In many countries around the world today we find religious syncretism – a fusion of Christianity and pagan religions. Why? Because of rebellion against the First Commandment. Other gods were not completely removed. For example, festivals for pagan gods or seasonal revelries were “christianized” to allow “traditional” or “ethnic” sinful celebrations to continue. This is the subtle sin of syncretism at work.

What We Can Do
We must watch out for syncretism in our own lives. It has a “ripple-down” effect. What’s forbidden in one generation is tolerated by the next, and becomes an acceptable part of the culture in the third generation. The negative aspects of syncretism become less noticeable, and a practice which is not acceptable to the Lord becomes more acceptable by Christians as time passes.

Let’s take a familiar example. What does Christmas mean to you? Is it a profusion of gifts, Christmas trees, parties and decorated homes – and also a celebration of Jesus’ birth? Are you practicing a form of syncretism?

Let’s ask ourselves what our words and actions signal to our children, grandchildren and unsaved friends. Are we sending a message of truth, or a mixed and confusing message? Is the birth of Jesus Christ and the astounding truth of the Incarnation fused with the materialism of our culture? While gift-giving and holiday decor are not wrong in themselves, excess in these areas can drown out the message of “Immanuel” – “God with us.” We must be clear in our own minds so that we are able to pass on the unadulterated truth to the next generation, and give a clear witness to our friends and colleagues.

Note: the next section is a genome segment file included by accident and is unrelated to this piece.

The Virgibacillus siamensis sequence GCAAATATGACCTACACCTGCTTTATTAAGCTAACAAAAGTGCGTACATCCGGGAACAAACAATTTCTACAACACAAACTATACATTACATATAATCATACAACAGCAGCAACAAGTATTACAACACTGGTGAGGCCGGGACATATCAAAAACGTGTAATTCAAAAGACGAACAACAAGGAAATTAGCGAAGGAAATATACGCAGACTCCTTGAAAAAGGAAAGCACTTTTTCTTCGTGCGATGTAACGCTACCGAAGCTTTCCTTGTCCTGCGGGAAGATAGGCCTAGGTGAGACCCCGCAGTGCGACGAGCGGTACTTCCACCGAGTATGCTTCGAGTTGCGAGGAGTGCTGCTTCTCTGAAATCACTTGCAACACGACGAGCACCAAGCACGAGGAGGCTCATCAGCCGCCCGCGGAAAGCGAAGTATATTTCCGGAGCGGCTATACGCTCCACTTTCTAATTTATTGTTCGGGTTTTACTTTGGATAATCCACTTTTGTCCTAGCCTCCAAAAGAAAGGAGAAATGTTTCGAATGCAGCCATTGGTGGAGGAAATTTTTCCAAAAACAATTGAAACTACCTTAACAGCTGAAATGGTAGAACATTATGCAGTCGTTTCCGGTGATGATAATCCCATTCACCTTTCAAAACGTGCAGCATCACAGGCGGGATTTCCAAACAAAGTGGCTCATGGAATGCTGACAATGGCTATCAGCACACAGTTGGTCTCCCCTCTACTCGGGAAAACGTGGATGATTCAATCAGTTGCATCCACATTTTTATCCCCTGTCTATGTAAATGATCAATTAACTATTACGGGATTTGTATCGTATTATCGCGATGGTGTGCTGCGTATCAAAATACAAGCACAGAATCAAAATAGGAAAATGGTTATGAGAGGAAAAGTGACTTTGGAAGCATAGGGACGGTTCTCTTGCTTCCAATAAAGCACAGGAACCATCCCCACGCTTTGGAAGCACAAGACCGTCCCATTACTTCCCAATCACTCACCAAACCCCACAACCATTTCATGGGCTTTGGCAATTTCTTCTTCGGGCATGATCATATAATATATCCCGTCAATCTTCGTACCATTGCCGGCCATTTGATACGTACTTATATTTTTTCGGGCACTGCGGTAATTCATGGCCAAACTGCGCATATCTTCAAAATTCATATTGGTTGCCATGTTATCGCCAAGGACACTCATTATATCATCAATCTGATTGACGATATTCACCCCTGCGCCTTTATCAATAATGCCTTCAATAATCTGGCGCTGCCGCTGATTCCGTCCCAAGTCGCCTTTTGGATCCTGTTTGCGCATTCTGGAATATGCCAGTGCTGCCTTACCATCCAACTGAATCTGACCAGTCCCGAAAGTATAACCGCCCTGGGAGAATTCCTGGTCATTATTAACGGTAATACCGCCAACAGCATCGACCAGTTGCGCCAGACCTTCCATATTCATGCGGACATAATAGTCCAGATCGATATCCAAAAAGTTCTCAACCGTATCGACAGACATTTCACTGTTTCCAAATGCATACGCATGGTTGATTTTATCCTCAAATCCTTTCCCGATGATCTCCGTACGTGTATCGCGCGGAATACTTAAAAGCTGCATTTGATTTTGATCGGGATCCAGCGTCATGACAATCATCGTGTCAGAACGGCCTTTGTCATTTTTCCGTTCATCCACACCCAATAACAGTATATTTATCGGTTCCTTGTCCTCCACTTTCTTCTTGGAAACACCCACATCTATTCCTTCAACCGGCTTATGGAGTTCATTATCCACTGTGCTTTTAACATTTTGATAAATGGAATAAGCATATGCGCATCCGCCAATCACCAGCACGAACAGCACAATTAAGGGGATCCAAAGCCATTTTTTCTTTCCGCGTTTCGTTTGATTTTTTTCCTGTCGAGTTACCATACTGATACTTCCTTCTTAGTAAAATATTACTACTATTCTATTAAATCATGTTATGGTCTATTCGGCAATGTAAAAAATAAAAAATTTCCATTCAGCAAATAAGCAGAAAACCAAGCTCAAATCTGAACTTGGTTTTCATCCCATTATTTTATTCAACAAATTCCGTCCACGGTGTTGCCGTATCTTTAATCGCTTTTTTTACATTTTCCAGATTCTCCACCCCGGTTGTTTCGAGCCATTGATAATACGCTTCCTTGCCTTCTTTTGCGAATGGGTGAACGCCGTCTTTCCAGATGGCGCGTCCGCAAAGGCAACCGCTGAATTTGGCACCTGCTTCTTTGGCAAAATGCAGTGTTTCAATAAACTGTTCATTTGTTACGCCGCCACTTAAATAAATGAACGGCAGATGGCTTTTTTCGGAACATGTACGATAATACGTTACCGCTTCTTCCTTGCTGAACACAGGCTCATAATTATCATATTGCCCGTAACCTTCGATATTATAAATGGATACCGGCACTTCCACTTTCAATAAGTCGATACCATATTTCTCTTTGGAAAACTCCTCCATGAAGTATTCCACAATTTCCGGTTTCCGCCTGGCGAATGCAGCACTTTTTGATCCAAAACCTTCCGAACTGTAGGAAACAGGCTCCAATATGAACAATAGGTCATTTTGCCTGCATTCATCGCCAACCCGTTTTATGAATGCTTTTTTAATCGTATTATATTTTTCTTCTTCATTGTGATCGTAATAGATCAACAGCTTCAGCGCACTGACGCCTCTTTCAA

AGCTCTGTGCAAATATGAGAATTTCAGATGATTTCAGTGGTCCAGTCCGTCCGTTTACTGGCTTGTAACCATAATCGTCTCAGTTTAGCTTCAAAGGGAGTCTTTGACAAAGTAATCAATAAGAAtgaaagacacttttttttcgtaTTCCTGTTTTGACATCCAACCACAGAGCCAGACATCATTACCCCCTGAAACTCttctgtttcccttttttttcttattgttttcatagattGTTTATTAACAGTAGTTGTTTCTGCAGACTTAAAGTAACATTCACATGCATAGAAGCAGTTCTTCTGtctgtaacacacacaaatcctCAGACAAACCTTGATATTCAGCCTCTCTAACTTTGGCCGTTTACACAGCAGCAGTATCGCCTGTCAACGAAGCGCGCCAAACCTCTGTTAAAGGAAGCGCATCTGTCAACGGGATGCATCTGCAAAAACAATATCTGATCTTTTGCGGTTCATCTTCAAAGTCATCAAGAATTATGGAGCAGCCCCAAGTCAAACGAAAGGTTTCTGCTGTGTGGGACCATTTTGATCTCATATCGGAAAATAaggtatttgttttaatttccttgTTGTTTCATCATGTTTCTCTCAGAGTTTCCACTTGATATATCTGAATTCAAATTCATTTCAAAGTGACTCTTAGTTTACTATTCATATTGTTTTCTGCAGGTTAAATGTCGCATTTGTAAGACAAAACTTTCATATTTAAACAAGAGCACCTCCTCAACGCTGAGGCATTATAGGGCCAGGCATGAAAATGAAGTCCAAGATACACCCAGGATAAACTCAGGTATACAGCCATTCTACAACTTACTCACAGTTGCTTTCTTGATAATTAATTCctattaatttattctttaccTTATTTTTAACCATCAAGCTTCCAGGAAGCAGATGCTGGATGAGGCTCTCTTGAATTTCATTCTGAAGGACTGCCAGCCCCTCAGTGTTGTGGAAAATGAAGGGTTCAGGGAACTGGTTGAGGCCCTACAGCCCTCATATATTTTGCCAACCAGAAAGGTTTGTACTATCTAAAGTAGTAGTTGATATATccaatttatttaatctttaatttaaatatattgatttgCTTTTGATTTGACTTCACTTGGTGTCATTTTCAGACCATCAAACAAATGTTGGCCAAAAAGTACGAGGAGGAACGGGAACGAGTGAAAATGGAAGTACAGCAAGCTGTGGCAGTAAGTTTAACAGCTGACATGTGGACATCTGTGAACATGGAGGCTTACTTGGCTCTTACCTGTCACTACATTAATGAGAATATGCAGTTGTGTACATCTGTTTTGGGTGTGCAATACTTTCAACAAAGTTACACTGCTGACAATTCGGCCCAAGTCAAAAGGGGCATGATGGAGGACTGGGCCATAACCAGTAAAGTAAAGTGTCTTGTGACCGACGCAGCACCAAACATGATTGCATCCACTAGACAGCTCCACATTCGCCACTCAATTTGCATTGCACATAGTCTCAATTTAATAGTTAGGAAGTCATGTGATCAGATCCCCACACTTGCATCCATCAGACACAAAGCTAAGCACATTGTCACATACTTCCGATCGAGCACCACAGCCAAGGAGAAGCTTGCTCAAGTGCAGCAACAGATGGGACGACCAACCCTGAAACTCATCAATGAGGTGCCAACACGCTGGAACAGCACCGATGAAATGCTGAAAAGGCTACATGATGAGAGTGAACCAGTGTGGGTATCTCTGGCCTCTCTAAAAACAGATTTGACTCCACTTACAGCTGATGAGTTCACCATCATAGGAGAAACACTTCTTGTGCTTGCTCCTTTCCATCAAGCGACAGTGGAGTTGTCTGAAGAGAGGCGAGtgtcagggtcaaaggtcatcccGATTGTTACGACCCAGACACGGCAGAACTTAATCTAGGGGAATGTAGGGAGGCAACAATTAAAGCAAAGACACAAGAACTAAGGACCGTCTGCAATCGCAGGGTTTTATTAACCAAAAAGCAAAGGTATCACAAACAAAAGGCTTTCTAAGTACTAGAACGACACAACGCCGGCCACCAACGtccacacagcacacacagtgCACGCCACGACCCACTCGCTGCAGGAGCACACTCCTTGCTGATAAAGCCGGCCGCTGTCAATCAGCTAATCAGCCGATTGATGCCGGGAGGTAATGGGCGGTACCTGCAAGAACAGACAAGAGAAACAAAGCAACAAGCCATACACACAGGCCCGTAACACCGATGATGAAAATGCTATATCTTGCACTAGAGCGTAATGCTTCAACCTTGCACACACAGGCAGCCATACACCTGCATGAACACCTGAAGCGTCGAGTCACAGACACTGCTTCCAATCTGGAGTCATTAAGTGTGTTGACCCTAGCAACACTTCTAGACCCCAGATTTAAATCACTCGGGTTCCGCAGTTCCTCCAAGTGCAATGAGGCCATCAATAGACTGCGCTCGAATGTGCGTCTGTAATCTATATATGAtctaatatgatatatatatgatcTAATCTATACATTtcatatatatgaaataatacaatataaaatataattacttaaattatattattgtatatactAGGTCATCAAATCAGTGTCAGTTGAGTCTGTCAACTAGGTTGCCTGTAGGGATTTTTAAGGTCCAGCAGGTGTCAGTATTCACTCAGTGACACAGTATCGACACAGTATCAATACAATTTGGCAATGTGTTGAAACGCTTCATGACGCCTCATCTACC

Another example of syncretism is the insidious fusion of Christianity with the “culture of success.” Satan has effectively used the “success syndrome” to undermine Christians in many countries. It’s easy to rationalize our desire to be “successful.” Our culture says, “If you’re not prosperous and affluent, you’re a nobody, and who wants to listen to a nobody?” Or, “the more money you have, the more you can give to the Lord.” And a variety of TV preachers tell us that “God wants His children to be healthy and wealthy.”